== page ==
Eventually, the coal remaining in the Northern Coalfield became increasingly uneconomical to mine, and the last coal mines operating in Louisville closed in the 1950s.

In 2001, the city changed from a statutory city and became a home rule city. The home rule debate came about when Xcel Energy announced plans to replace old power line poles with much larger steel towers. While the city wanted the power lines to be buried, it discovered it lacked the authority to force Xcel to do this or even to create a taxing district to fund such.[10]

Marshall Fire

Main article: 2021–2022 Boulder County fires

In late December 2021, the Marshall Fire raged through the parched lands near Boulder, Colorado. Marshall Fire is the most destructive in Colorado's history.[11] The fire impacted City of Louisville, City of Superior and unincorporated Boulder County areas. Within Louisville, 553 homes were destroyed with an additional 45 damaged. Over 21,000 people in Louisville and 13,000 in Superior were ultimately evacuated while the fire was spreading due to unusual 100-mile-per-hour winds. Additionally, one person died and another is missing and presumed dead.[12] The cause of the fire has not been officially announced, pending an investigation.[13] However, an incident report filed by a ranger with Boulder Open Space and Mountain Parks identified two ignition points for the fire. The first ignition point was a shed that began to burn at approximately 11:30AM MST, 30 December 2021. The second ignition point was upwind from the first, and started around noon of the same day on "western side of the Marshall Mesa trailhead."[14][15][16][17][18]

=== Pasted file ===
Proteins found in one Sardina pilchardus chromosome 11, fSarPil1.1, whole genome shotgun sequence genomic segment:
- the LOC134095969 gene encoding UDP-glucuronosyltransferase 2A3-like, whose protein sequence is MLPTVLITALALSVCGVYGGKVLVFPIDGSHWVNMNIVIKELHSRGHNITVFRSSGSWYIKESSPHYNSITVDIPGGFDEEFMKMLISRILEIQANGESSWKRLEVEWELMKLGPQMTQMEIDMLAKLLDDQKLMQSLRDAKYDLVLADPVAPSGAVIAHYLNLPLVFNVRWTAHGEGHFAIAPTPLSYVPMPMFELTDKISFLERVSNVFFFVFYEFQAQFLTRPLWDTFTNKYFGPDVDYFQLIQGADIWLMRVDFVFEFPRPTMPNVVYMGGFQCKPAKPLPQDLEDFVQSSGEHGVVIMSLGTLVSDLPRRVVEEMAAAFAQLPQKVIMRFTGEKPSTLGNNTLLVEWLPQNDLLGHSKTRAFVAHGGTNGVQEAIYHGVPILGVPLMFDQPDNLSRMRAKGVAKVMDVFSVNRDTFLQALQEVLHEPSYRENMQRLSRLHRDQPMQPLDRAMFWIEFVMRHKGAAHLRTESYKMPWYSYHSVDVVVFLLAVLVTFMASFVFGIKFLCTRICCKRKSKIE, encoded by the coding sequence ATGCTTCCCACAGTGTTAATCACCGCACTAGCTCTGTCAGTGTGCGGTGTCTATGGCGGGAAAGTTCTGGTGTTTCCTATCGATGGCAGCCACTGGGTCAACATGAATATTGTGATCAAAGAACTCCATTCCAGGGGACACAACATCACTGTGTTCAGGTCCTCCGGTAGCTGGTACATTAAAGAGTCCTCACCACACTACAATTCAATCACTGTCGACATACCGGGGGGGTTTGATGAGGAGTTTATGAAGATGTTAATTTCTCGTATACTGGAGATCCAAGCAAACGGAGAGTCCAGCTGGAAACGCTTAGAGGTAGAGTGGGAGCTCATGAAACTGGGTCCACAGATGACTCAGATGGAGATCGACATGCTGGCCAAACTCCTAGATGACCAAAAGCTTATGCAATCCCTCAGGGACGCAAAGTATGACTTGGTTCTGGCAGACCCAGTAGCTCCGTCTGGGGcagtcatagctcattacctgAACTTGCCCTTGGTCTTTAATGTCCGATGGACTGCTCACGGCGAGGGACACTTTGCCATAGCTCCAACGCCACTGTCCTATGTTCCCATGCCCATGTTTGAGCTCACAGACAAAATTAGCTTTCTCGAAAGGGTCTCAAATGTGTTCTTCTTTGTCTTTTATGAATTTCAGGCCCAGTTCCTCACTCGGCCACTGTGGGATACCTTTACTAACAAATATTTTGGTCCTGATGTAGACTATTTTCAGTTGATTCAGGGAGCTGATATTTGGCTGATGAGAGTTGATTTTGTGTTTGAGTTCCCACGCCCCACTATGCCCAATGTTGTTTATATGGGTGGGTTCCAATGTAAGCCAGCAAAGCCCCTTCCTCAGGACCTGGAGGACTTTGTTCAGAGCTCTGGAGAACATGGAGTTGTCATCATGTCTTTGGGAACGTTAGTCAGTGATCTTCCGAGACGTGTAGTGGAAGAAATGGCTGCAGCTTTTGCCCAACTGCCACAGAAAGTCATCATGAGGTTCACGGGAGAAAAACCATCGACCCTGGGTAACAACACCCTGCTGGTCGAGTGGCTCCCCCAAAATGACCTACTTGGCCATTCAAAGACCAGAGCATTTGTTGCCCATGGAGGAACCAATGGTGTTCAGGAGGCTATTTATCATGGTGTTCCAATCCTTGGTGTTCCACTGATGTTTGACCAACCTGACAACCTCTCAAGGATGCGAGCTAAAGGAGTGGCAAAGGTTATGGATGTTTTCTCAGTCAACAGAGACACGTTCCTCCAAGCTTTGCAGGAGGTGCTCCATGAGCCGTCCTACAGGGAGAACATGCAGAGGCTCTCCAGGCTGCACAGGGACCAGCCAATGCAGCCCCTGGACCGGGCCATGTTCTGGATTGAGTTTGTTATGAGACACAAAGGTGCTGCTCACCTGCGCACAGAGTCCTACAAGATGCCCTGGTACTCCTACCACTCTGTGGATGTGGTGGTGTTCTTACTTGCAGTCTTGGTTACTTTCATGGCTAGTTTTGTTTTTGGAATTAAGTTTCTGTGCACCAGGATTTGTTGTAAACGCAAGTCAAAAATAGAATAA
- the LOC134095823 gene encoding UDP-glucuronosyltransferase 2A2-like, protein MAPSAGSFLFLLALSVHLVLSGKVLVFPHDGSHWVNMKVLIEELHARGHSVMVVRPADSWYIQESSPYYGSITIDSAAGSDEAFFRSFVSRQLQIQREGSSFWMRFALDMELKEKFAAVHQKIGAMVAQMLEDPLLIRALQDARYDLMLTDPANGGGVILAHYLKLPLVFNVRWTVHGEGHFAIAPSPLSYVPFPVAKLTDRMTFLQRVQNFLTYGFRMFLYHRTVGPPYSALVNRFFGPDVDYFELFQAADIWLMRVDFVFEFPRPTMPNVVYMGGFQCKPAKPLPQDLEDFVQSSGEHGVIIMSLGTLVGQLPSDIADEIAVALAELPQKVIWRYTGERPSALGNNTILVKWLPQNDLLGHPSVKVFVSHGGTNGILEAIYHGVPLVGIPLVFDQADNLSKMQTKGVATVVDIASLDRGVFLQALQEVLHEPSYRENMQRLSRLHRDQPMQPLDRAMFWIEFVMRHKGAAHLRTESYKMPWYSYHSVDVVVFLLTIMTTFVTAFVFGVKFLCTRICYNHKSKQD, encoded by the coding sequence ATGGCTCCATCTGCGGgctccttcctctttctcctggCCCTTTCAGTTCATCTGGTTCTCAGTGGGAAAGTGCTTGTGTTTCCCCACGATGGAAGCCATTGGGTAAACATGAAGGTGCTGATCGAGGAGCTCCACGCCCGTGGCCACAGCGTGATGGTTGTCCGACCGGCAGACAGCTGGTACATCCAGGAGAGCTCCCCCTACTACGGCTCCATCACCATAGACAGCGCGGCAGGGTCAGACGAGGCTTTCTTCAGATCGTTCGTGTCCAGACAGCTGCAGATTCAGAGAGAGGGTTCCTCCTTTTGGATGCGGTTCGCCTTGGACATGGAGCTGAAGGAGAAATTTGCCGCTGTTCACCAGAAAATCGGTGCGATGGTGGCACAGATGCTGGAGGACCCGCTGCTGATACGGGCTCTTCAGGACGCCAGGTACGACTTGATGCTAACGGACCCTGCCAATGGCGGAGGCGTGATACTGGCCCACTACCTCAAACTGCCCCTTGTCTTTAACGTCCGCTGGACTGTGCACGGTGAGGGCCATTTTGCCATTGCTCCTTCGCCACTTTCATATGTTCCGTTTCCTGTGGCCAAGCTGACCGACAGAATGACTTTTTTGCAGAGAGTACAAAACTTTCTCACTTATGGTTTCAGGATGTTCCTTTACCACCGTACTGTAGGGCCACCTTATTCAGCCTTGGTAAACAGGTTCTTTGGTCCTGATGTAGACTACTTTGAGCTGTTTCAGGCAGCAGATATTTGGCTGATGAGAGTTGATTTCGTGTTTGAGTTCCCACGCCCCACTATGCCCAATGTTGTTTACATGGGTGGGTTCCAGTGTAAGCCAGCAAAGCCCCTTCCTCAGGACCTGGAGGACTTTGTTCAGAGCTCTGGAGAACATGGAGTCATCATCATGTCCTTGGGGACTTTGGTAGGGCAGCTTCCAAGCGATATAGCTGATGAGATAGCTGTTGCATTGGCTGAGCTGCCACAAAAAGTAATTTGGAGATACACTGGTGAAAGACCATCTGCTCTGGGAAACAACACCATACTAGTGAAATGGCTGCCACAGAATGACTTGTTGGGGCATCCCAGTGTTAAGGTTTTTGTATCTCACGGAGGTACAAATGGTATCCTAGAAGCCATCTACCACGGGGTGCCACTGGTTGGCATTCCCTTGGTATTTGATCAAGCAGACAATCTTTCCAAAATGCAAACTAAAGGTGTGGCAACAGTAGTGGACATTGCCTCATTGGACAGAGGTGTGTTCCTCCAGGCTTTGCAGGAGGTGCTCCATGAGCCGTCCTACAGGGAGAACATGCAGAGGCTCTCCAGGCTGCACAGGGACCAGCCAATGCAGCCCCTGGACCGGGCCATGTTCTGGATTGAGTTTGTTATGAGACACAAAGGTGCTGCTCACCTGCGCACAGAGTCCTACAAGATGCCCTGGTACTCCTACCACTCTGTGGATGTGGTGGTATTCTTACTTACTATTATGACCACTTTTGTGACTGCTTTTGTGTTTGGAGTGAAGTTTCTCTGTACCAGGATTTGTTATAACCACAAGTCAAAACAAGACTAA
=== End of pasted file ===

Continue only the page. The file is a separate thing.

Louisville is located in southeastern Boulder County. U.S. Highway 36 (the Denver-Boulder Turnpike) forms the southwest border of the city.

According to the United States Census Bureau, the city has a total area of 8.0 square miles (20.7 km2), of which 7.9 square miles (20.4 km2) is land and 0.12 square miles (0.3 km2), or 1.35%, is water.[19]


Historical population
U.S. Decennial Census